In case you didn’t realize, there’s a war going on for the future of cyberspace.

Who are the opposing factions, you wonder? Essentially those for and those against net neutrality. The battlefield? Congress. It would behoove me to admit that I also was a bit shaky on the concepts of net neutrality as of only a month ago. “Something to do with free internet versus massive corporations vying for supreme ownership of the web”, I thought upon spotting the hashtag dozens of times.

I was partly correct. Sort of. Instead of relying on my vaguely misinformed understanding of the debate, we’re going to enlist the help of some experts to understand the history and relevance of net neutrality. We will survey both sides, for and against (general, but useful categories), while trying to best understand the way forward for a more progressive, inclusive American society. For those of you who don’t know, the concept of net neutrality essentially centers around the idea that internet service providers (ISPs) “should not treat traffic traversing their networks differently based on its source, content, use, &c.

That is, they should be passive conduits that treat all data the same.” This explanation comes from Professor Gus Hurwitz, an expert on the subject who details the debate in far more articulate terms in this Washington Post interview/article with columnist Orin Kerr. But in layman’s terms, the 2015 net neutrality act prevented broadband companies from slowing or blocking access to websites and services. It also prohibited these companies from offering priority services for a fee, which many speculated would lead to internet “fast lanes”. These rules seem great in theory.

But many companies and experts saw the rules as unnecessary, heavy-handed, and a great impediment to development and innovation. Fast forward two years to December 14th, 2017. Under their new chairman, Ajit Pai, the FCC voted to repeal the measures, returning the commission to a more “light touch” approach to regulation.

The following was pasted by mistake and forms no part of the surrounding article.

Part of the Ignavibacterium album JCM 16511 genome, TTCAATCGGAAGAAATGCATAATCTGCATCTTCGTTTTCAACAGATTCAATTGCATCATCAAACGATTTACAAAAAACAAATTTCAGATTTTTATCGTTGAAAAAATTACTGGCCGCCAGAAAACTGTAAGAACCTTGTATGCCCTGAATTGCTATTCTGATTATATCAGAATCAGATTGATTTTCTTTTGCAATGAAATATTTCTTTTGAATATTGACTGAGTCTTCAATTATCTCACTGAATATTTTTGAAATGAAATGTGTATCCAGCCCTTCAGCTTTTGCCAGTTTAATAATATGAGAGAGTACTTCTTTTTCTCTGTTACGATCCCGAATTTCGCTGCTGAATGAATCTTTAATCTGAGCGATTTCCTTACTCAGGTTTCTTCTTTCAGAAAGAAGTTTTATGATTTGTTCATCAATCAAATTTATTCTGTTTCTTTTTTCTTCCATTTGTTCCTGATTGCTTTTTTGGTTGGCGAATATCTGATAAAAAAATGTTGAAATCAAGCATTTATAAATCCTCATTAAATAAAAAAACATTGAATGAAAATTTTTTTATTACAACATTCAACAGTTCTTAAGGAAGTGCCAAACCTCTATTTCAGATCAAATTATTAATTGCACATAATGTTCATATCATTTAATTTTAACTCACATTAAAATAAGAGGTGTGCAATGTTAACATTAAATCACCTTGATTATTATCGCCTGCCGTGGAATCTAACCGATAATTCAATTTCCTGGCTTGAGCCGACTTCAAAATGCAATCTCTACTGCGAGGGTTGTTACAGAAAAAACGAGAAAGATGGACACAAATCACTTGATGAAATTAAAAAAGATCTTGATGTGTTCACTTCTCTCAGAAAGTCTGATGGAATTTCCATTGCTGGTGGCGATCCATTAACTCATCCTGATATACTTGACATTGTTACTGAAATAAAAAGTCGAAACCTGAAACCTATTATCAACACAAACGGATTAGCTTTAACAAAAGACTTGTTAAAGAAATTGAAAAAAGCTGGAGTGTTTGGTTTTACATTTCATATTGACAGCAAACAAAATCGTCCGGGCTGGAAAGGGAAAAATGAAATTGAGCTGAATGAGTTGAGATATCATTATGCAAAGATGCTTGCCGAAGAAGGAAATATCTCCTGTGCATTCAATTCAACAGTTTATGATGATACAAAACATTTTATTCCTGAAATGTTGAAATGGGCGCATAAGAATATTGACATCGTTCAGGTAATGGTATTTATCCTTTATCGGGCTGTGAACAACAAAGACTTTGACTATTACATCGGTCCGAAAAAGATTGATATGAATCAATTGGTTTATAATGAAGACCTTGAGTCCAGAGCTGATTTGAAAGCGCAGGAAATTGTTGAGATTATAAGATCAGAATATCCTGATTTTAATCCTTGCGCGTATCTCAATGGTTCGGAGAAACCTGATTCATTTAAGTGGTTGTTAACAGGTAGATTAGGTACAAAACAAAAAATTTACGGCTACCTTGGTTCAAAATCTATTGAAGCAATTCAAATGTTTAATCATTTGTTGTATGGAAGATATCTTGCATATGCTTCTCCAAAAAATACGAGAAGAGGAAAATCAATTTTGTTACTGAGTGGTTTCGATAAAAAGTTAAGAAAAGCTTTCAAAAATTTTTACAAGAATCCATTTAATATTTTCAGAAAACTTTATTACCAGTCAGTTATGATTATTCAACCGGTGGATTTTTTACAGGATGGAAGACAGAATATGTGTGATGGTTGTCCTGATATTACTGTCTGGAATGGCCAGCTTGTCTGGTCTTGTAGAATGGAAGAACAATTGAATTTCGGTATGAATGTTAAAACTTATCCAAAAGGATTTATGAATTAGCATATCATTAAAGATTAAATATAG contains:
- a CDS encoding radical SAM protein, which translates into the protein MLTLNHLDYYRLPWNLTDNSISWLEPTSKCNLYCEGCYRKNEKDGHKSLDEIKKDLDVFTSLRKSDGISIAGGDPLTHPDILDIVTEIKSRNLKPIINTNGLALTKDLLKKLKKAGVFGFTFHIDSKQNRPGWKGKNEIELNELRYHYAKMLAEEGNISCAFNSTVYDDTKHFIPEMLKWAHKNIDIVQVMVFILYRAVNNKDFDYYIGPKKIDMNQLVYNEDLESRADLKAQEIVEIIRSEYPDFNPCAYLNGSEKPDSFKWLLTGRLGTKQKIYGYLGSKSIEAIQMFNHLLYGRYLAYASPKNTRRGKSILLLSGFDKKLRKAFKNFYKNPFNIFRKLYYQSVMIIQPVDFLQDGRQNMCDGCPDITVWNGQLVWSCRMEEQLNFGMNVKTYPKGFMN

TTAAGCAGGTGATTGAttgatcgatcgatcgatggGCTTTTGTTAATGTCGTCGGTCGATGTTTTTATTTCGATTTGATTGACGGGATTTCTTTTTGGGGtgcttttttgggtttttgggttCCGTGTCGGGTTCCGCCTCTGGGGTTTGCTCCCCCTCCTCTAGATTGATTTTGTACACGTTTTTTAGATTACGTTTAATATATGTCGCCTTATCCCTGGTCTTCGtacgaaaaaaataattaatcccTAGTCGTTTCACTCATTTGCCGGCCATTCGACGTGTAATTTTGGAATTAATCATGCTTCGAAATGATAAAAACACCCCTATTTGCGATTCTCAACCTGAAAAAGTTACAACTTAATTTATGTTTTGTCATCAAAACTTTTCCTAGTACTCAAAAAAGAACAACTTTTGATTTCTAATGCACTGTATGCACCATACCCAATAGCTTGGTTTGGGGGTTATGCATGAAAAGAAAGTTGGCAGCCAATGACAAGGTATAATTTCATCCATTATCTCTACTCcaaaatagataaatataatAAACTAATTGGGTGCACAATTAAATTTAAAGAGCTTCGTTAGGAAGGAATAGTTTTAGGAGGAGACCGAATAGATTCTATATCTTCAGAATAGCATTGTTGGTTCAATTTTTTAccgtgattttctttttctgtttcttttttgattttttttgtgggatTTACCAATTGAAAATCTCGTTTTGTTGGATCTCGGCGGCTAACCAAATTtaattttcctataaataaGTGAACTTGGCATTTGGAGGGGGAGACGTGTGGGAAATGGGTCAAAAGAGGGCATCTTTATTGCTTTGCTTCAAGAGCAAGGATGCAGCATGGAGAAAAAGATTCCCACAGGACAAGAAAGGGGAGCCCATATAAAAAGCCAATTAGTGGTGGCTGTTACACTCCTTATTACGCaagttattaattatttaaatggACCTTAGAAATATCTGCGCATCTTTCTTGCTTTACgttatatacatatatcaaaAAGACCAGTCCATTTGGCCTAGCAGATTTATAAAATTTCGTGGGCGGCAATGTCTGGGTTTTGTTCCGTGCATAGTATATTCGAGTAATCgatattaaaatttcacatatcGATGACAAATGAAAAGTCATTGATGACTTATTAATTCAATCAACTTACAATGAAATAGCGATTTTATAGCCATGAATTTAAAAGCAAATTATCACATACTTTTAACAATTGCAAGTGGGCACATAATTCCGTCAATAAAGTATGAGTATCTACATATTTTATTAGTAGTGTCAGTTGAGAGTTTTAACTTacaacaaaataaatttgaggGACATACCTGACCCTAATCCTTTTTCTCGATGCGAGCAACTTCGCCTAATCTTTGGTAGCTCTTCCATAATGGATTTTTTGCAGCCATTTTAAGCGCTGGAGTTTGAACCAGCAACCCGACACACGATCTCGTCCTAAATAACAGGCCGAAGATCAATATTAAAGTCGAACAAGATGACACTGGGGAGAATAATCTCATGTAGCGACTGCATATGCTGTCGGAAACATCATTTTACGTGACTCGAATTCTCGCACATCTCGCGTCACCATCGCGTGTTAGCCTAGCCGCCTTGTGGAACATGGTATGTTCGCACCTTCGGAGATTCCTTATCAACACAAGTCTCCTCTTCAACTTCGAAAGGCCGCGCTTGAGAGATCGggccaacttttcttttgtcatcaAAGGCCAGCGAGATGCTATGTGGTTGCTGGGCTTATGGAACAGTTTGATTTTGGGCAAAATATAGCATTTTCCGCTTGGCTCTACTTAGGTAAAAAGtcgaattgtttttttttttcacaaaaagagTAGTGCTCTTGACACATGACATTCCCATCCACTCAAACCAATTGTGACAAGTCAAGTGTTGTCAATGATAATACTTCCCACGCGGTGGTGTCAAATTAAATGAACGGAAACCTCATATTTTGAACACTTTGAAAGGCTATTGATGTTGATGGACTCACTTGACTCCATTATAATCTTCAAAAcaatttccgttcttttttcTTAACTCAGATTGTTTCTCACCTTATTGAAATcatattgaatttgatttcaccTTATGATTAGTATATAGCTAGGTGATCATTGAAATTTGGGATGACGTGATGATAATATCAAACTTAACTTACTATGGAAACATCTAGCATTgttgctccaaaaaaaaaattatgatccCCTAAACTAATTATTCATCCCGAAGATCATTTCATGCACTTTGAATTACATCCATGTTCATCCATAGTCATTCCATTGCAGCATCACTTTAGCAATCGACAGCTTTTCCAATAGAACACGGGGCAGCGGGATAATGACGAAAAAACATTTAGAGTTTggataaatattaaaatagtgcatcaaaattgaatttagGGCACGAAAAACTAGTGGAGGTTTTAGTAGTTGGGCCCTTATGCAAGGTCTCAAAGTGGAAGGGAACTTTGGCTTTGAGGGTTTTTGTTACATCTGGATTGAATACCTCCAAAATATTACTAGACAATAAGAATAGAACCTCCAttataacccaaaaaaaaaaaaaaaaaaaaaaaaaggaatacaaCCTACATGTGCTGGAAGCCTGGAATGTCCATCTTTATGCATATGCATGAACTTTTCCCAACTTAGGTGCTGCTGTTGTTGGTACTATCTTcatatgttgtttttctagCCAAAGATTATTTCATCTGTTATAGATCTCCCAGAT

The argument for repealing the rules goes like this: while there are no immediate plans to introduce paid-priority services, ISPs suggest that certain industries, like medicine, require fast, low-latency internet connections that an extra fee model could provide without impeding normal Americans’ access. But the fight is not over. On January 8th, a Senate bill that would reverse the FCC’s decision to repeal net neutrality earned its 30th co sponsor – Sen. Claire McCaskill (D-Mo.) – which ensures that the bill will now be put to vote on the Senate floor.

  The decision to repeal net neutrality was a wake up call for many Americans who had never before heard of the issue. Well into our current epoch of political tribalism, the move sparked intense, furious protests by those claiming ending net neutrality rules would result it Comcast becoming the next SkyNet, heralding an internet apocalypse. However, If you move past the passionate resistance, particularly on those who support the 2015 FCC regulations, you’ll find that most people have no idea what they’re talking about. The ending of anything “neutral” sounds automatically evil or totalitarian. After some investigation, it appears to me that the most sensible approach to this conundrum is not to enforce neutrality (it has never been “neutral”), but rather, in the words of Robert McMillan over at Wired, to “increase competition among ISPs”, thus preventing the major players like AT and Comcast from owning such a major piece of the pie that they monopolize the market for bandwidth. Above all, this debate highlights the ignorance that most Americans have about the way the internet works – and the business concepts behind it.

We like to strive for an egalitarian, meritocratic society, often without realizing that rules and regulations are actually key to maintaining such neutrality and fairness compared to the option of no rules at all. Technology is advancing more rapidly than ever before. Though time consuming and difficult, its up to us as citizens to remain vigilant and informed about issues that affect us – while not descending to uninformed tribalism and deepening the political divide without knowing all the facts.

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